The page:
Netherlands Antilles (03/17/10)

March 17, 2010


Area: 960 sq. km. (597 sq. mi.); more than five times the size of Washington, DC; five islands divided geographically into the Windward Islands (northern) group (Saba, Sint Eustatius, and Sint Maarten) and the Leeward Islands (southern) group (Bonaire and Curaçao).
Cities: Capital--Willemstad (metropolitan).
Islands: Curaçao (pop. 141,766) Sint Maarten (40,917), Bonaire (12,877), Sint Eustatius (2,768), Saba (1,601).
Terrain: Generally hilly, volcanic interiors.
Climate: Tropical; ameliorated by northeast trade winds.

Nationality: Noun and adjective--Dutch.
Population (2009): 199,929.
Annual population growth rate (2009): 0.73%.
Ethnic groups: Mixed black 85%, other 15% (mixed Latin American, white, East Asian).
Religions: Roman Catholic (72%), Pentecostal (4.9%), Protestant (3.5%), Seventh-Day Adventist (3.1%), Jehovah’s Witness (1.7%), other Christian (4.2%), Jewish (1.3%), other (1.2%), none (5.2%).
Languages: Dutch (official), Papiamento predominates, English is widely spoken, Spanish.
Education: Literacy--96.7% Curaçao; 96.3% Netherlands Antilles (2003).
Health: Infant mortality rate--6.1 deaths/1,000 live births; 62.6 live births per 1,000 women 15 to 44 years old. Life expectancy--female, 79.9 yrs.; male, 72.8 yrs.
Work force (95,000; 2009): Agriculture--1%; industry--15%; services--84%.

Type: Parliamentary.
Independence: Part of the Kingdom of the Netherlands.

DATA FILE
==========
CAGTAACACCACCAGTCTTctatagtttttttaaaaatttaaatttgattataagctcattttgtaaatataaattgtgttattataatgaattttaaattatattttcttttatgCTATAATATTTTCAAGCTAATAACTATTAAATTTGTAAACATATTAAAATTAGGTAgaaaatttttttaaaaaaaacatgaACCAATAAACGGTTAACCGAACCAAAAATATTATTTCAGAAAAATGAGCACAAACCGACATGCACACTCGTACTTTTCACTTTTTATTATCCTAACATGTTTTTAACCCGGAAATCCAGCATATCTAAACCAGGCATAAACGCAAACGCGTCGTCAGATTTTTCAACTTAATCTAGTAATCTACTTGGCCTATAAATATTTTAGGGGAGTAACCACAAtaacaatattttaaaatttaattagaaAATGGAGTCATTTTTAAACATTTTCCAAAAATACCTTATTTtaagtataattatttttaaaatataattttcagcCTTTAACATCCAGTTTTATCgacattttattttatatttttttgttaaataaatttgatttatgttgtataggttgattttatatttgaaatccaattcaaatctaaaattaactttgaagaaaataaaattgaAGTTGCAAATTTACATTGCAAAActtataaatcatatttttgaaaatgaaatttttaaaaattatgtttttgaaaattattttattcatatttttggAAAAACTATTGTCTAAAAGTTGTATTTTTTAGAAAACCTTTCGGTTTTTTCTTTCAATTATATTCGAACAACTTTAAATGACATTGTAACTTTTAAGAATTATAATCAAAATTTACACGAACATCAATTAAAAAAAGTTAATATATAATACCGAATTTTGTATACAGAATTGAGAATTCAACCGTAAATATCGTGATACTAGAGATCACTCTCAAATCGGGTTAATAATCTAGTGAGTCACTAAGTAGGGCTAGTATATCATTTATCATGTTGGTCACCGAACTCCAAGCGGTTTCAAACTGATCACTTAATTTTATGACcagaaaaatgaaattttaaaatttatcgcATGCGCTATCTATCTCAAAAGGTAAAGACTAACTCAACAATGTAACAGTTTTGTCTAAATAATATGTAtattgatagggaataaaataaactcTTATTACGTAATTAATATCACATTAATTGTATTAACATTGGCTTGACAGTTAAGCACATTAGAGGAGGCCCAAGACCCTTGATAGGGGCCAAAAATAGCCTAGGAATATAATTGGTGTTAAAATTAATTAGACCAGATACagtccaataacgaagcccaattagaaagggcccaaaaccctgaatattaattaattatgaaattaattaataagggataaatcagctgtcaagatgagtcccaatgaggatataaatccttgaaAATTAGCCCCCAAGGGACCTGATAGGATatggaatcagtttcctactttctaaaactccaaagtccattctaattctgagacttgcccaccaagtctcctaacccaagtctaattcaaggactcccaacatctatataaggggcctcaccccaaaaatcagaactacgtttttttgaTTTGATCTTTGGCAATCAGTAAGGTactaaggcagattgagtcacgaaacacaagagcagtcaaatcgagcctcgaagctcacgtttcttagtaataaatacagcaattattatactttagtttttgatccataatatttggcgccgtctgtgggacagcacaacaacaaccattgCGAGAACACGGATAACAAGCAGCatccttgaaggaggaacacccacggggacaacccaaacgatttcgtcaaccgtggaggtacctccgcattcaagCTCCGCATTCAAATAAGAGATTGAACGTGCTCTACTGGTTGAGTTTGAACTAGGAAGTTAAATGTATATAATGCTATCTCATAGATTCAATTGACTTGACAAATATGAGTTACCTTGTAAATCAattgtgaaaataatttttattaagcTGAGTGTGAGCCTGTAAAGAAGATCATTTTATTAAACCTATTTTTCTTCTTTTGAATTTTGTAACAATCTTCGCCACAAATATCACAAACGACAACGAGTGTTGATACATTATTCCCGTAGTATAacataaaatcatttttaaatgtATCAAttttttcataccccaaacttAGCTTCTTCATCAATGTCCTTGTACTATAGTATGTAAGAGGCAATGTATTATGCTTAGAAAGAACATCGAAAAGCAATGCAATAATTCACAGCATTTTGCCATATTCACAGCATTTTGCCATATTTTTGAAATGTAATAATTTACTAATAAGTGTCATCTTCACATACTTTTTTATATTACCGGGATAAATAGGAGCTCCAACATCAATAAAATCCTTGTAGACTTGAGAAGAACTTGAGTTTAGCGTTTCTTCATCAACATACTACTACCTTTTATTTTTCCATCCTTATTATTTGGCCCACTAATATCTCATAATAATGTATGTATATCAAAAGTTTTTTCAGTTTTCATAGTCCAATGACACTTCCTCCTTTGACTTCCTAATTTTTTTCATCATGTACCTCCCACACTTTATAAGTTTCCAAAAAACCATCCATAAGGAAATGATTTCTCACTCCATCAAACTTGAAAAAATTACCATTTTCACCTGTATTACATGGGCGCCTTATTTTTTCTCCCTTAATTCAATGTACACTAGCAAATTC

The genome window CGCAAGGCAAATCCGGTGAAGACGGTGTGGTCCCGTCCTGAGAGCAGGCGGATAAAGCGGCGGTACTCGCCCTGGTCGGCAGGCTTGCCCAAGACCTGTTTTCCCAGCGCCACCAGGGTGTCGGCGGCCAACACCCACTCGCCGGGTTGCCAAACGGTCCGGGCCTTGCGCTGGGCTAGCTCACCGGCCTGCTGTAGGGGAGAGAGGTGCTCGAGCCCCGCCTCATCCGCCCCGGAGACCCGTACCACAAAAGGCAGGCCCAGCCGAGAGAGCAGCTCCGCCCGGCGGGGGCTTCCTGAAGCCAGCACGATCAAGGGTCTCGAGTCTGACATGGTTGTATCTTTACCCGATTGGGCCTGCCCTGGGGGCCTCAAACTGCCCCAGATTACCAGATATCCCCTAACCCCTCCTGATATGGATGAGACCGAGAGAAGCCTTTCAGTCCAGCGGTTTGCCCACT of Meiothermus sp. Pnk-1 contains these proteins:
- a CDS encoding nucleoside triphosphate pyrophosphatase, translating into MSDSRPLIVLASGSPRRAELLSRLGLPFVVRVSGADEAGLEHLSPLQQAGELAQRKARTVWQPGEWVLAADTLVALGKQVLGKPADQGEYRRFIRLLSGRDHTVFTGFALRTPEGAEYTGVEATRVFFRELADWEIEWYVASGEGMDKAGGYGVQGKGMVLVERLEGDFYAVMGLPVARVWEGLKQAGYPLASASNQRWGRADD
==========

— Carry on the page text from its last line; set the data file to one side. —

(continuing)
Constitution: December 1954, Statute of the Realm of the Netherlands, as amended.
Branches: Executive--monarch represented by a governor-general (chief of state), prime minister (head of government), Cabinet. Legislative--unicameral parliament. Judicial--Joint High Court of Justice appointed by the monarch.
Subdivisions are by island: Saba, Sint Eustatius, Sint Maarten, Bonaire, Curaçao.
Suffrage: Universal at 18.
Political parties:
Bonaire: Democratic Alliance of Bonaire or PDB; Patriotic Union of Bonaire or UPB; Lista di Kambio.
Curacao: Democratic Party of Curacao or DP; Lista di Kambio (combined list of MAN, Forsa Korsou and Niun Paso Atras); Party for the Restructured Antilles or PAR; People's National Party or PNP; Pueblo Soberano or Sovereign Party; Workers' Liberation Front or FOL; Movement for Solution for Isla or MSI; Party for Emancipation or PPE.
Saba: Saba Labor Party; Windward Islands People's Movement or WIPM.
Sint Eustatius: Democratic Party of Sint Eustatius or DP-St. E; Progressive Labor Party.
Sint Maarten: Democratic Party of Sint Maarten or DP-St. M; National Alliance or NA; People's Progressive Alliance or PPA.
Note--political parties are indigenous to each island.

GDP (2009 est.): $4.04 billion.
Real growth rate (2009 est.): 0.7%.
GDP per capita (2007 est.): $19,000.
Natural resources: Beaches and offshore diving sites.
Tourism/services (84% of GDP): Curaçao, Sint Maarten, Bonaire.
Industry (15% of GDP): Types--petroleum refining (Curaçao), petroleum transshipment facilities (Curaçao and Bonaire), light manufacturing (Curaçao).
Agriculture (1% of GDP): Products--aloes, sorghum, peanuts, vegetables, tropical fruit.
Trade: Exports ($3.71 billion)--petroleum products. Major markets--U.S. 18.9%, Mexico 13.3%, Panama 11.4%, Singapore 6.9%, Haiti 6.6%, The Bahamas 5.3%. Imports ($15.74 billion)--machinery and electrical equipment, crude oil (for refining and re-export), chemicals, foodstuffs. Major suppliers--Venezuela 59.1%, U.S. 17.7%, Brazil 7.1%.
Exchange rate (2005): U.S.$1=1.78 ANG (fixed).